Optimization of maritime operations in Arctic. Rating of improvement of weather routing/decision support systems for maritime operations in the Arctic region
Abstract The decreased ice extent caused by increased air and sea temperatures has led to a growing interest in the Arctic waters. There are different maritime industries that have plans to expand northwards for various reasons. First of all there are different developments in oil and gas industry in Barents, Kara, Greenland, Arctic sea around the coast of Canada and Alaska. New ship trading routes like The Northern sea route and The North west passage. Fishing industry are moving north along with fish stocks. A growing interest from cruise and tourism industry seems also to be an increasing trend. Therefore, reliable ship routing/decision support systems need to be evaluated, developed, improved, implanted and made available to maritime industry in Arctic. To make a reliable ship routing/decision support systems it is important to take into consideration experiences from accidents that have happened in the Arctic areas. These accidents can help us to provide a clear view on what type of information, data, communication, infrastructure and other resources that needs to be developed. The main lessons to be learned from former accident are that to be able to conduct more efficient and safer maritime operations, more and better information needs to be available. This must be in terms of supporting decision systems based on different remote sensing information. Nothing of this is possible without a maritime communication infrastructure with sufficient bandwidth and integrity. The main approach to the task was to come up with a proposal to an ice information algorithm based on appropriate remote sensed ice information. The proposed algorithm was meant to be a contribution or an improvement to an existing ship routing/decision support system. In addition to this algorithm proposal there will be taken a comparison between the weather input from an existing ship routing/decision support system and weather information from Norwegian Meteorological Institute (NMI). There were numerous suitable routing/decision systems, but the best suited system for this task was the Weather Information for Safety and Economy (WISE). WISE is developed and constantly evolving by Japan Marine Science Inc. (JMS). The best suited contributors of remote sensed ice information are Kongsberg Satellite Services (KSAT), located in Tromsø. KSAT is the leader in providing ground station network services and they support satellites that cover all Arctic areas. NMI is the most suited meteorological distributor for the Arctic area with most interest for this task. Key words: Sea ice, remote sensing, Synthetic Aperture Radar (SAR), Weather Information for Safety and Economy (WISE).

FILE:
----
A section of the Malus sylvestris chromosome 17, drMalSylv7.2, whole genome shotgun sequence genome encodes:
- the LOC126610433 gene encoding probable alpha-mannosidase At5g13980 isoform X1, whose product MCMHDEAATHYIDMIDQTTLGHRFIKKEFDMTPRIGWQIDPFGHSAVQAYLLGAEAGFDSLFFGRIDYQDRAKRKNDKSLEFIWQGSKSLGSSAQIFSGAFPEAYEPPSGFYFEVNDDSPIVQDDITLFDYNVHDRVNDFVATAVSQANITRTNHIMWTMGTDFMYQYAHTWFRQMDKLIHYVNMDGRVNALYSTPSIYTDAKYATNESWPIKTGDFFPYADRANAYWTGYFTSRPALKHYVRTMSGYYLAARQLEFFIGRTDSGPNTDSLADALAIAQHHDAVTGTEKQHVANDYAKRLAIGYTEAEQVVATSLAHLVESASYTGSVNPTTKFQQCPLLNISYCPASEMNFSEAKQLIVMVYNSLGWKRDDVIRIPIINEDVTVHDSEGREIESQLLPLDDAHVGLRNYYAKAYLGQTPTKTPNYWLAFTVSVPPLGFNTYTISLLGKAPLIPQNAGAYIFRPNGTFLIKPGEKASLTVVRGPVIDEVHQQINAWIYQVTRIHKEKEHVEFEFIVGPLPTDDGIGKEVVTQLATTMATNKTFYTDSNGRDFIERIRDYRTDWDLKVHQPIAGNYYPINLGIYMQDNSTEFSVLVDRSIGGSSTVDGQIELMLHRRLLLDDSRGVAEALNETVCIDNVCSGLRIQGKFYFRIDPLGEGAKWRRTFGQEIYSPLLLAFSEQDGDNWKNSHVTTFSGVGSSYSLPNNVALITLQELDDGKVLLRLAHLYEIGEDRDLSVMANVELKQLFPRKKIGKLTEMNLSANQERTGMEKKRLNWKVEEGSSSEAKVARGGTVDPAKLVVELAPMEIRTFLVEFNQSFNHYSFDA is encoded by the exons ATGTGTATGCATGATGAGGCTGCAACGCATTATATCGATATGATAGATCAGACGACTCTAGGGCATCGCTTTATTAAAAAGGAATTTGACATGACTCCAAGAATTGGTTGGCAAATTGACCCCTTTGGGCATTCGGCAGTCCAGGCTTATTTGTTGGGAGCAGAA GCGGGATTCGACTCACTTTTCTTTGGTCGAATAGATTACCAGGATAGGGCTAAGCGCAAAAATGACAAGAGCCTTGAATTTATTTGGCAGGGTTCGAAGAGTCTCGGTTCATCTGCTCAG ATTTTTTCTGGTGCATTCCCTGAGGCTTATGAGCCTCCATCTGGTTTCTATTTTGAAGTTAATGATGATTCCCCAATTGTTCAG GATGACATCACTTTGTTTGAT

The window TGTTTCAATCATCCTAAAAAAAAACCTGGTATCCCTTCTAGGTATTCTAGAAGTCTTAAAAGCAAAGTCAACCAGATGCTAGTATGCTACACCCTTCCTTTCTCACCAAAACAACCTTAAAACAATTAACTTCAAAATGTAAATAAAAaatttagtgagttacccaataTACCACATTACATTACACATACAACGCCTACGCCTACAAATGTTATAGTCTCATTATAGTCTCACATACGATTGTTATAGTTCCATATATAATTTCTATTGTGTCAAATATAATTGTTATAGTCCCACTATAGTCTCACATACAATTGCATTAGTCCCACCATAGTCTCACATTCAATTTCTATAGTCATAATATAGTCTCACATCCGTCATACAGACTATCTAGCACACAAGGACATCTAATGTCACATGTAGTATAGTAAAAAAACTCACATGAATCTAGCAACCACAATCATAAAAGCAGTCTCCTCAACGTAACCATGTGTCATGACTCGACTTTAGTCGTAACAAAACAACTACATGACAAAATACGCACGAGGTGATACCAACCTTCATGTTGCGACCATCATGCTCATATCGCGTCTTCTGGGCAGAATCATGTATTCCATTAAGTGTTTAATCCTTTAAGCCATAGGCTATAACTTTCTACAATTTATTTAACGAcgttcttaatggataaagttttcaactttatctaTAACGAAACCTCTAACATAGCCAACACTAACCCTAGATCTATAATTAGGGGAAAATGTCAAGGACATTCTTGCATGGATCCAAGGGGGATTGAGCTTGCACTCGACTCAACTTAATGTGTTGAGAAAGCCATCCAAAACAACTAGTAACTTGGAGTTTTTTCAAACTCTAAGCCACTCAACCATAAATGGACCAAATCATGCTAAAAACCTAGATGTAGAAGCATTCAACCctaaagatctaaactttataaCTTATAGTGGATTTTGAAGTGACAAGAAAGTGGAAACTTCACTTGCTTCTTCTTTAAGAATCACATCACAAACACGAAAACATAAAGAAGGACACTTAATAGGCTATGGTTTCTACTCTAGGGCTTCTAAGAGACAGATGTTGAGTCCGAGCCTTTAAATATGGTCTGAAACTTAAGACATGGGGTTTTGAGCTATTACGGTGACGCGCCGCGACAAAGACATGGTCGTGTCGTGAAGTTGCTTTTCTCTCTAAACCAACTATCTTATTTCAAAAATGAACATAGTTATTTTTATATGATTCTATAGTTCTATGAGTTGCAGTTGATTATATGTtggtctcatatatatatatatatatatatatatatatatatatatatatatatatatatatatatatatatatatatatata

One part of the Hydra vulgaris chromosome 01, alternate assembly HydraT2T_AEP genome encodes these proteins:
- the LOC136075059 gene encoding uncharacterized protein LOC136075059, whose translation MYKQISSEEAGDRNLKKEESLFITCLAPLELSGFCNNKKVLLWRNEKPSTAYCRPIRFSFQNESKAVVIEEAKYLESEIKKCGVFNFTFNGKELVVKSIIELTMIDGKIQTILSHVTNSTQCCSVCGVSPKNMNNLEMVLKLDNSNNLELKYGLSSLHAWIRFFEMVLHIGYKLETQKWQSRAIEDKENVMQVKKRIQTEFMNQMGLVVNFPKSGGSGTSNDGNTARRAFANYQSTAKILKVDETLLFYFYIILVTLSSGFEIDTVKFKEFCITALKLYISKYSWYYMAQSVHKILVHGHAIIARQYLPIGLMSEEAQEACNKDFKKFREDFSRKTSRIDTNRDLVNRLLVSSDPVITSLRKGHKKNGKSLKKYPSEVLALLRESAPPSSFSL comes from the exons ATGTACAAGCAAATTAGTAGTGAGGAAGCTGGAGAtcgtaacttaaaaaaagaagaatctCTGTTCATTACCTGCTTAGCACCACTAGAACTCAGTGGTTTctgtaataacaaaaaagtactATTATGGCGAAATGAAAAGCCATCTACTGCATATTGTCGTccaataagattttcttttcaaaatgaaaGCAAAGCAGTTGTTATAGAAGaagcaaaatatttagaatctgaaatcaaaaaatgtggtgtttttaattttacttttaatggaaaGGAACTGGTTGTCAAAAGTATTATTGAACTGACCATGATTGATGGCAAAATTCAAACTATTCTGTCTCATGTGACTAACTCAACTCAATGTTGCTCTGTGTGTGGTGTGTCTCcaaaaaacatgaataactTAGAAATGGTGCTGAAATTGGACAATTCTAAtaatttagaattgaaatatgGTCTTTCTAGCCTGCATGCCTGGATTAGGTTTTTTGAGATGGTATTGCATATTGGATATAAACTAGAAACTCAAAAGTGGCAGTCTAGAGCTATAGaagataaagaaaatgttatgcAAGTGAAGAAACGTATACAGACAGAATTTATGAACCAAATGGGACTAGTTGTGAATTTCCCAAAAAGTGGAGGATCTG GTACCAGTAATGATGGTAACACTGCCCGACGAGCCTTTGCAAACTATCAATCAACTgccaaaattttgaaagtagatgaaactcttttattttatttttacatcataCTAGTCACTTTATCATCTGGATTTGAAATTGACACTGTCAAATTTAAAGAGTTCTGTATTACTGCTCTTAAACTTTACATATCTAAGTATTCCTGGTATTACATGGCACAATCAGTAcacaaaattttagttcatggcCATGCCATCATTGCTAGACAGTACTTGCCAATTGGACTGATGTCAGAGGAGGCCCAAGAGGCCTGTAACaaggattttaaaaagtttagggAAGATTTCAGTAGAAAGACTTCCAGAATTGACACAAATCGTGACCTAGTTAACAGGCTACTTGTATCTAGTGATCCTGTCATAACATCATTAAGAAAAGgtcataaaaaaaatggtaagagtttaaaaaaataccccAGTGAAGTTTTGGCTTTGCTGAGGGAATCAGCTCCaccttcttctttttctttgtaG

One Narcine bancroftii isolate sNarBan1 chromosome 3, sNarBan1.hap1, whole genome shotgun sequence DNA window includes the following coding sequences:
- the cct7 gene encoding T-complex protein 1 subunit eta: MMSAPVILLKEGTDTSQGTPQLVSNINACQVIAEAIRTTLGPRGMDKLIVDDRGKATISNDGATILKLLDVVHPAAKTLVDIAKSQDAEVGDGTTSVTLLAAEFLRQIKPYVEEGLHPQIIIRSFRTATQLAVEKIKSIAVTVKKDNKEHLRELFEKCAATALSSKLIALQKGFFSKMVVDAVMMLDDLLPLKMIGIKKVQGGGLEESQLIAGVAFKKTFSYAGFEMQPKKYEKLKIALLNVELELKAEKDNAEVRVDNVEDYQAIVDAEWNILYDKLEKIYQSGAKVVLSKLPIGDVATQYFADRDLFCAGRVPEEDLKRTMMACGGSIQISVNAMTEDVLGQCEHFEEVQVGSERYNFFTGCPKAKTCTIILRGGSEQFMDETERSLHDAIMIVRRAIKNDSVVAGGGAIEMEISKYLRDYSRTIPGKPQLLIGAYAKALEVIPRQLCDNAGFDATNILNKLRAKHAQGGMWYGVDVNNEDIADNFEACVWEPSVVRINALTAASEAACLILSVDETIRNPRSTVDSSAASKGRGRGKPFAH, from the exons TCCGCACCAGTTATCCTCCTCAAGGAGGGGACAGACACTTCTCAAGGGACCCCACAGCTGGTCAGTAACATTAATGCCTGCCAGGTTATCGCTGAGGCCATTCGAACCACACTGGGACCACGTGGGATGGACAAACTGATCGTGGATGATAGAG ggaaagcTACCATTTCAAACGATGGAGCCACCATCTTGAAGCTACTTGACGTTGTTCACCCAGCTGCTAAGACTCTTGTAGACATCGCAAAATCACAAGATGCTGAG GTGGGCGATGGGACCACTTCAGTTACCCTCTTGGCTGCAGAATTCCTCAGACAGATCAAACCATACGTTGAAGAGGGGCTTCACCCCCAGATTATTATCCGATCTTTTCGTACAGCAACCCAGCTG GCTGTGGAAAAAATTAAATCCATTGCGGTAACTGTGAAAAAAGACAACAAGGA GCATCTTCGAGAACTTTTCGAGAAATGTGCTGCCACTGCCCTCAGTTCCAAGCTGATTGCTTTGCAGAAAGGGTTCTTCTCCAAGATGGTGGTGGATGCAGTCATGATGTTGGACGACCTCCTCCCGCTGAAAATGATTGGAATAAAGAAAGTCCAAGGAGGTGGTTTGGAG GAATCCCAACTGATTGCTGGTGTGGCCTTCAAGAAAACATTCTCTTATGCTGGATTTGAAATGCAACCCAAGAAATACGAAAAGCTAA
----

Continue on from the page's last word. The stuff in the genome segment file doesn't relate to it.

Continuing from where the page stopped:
ForlagUniversitetet i Tromsø
University of Tromsø
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